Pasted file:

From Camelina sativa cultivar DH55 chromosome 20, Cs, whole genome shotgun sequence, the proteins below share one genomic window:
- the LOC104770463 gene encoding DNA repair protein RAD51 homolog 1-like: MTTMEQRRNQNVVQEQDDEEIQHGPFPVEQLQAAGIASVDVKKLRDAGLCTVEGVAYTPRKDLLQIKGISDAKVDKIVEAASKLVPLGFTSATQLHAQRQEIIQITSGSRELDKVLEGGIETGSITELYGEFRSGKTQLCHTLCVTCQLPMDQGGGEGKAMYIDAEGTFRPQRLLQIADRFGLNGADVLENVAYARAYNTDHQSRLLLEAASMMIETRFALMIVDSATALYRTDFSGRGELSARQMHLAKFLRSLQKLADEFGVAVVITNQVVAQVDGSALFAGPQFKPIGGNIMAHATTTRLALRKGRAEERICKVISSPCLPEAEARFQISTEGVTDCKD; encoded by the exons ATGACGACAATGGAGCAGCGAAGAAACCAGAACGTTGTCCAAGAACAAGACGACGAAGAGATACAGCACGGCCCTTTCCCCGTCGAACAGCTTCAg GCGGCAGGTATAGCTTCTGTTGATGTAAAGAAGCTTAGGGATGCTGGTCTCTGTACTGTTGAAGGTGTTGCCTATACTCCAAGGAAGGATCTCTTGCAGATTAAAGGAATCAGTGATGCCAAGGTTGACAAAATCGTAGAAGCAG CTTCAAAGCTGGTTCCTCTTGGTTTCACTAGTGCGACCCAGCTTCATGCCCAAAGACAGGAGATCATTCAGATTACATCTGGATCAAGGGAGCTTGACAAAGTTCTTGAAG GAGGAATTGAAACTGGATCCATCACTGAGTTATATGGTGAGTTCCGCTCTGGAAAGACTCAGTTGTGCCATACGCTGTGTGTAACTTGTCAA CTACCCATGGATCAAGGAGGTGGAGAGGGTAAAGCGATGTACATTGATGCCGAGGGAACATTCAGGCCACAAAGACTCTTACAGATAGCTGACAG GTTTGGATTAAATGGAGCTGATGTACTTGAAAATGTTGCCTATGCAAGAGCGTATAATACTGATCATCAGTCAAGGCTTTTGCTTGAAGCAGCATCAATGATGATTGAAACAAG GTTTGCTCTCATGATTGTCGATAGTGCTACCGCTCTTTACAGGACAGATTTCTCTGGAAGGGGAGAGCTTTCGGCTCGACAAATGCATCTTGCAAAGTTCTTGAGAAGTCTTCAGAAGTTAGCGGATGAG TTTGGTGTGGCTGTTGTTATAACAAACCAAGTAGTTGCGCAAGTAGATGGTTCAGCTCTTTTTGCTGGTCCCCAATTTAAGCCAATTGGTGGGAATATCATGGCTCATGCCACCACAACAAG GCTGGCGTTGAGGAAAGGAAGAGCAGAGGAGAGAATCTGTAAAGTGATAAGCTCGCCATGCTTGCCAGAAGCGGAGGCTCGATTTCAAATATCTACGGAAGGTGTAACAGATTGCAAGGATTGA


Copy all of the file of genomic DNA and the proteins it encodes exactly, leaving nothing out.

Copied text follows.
From Camelina sativa cultivar DH55 chromosome 20, Cs, whole genome shotgun sequence, the proteins below share one genomic window:
- the LOC104770463 gene encoding DNA repair protein RAD51 homolog 1-like: MTTMEQRRNQNVVQEQDDEEIQHGPFPVEQLQAAGIASVDVKKLRDAGLCTVEGVAYTPRKDLLQIKGISDAKVDKIVEAASKLVPLGFTSATQLHAQRQEIIQITSGSRELDKVLEGGIETGSITELYGEFRSGKTQLCHTLCVTCQLPMDQGGGEGKAMYIDAEGTFRPQRLLQIADRFGLNGADVLENVAYARAYNTDHQSRLLLEAASMMIETRFALMIVDSATALYRTDFSGRGELSARQMHLAKFLRSLQKLADEFGVAVVITNQVVAQVDGSALFAGPQFKPIGGNIMAHATTTRLALRKGRAEERICKVISSPCLPEAEARFQISTEGVTDCKD; encoded by the exons ATGACGACAATGGAGCAGCGAAGAAACCAGAACGTTGTCCAAGAACAAGACGACGAAGAGATACAGCACGGCCCTTTCCCCGTCGAACAGCTTCAg GCGGCAGGTATAGCTTCTGTTGATGTAAAGAAGCTTAGGGATGCTGGTCTCTGTACTGTTGAAGGTGTTGCCTATACTCCAAGGAAGGATCTCTTGCAGATTAAAGGAATCAGTGATGCCAAGGTTGACAAAATCGTAGAAGCAG CTTCAAAGCTGGTTCCTCTTGGTTTCACTAGTGCGACCCAGCTTCATGCCCAAAGACAGGAGATCATTCAGATTACATCTGGATCAAGGGAGCTTGACAAAGTTCTTGAAG GAGGAATTGAAACTGGATCCATCACTGAGTTATATGGTGAGTTCCGCTCTGGAAAGACTCAGTTGTGCCATACGCTGTGTGTAACTTGTCAA CTACCCATGGATCAAGGAGGTGGAGAGGGTAAAGCGATGTACATTGATGCCGAGGGAACATTCAGGCCACAAAGACTCTTACAGATAGCTGACAG GTTTGGATTAAATGGAGCTGATGTACTTGAAAATGTTGCCTATGCAAGAGCGTATAATACTGATCATCAGTCAAGGCTTTTGCTTGAAGCAGCATCAATGATGATTGAAACAAG GTTTGCTCTCATGATTGTCGATAGTGCTACCGCTCTTTACAGGACAGATTTCTCTGGAAGGGGAGAGCTTTCGGCTCGACAAATGCATCTTGCAAAGTTCTTGAGAAGTCTTCAGAAGTTAGCGGATGAG TTTGGTGTGGCTGTTGTTATAACAAACCAAGTAGTTGCGCAAGTAGATGGTTCAGCTCTTTTTGCTGGTCCCCAATTTAAGCCAATTGGTGGGAATATCATGGCTCATGCCACCACAACAAG GCTGGCGTTGAGGAAAGGAAGAGCAGAGGAGAGAATCTGTAAAGTGATAAGCTCGCCATGCTTGCCAGAAGCGGAGGCTCGATTTCAAATATCTACGGAAGGTGTAACAGATTGCAAGGATTGA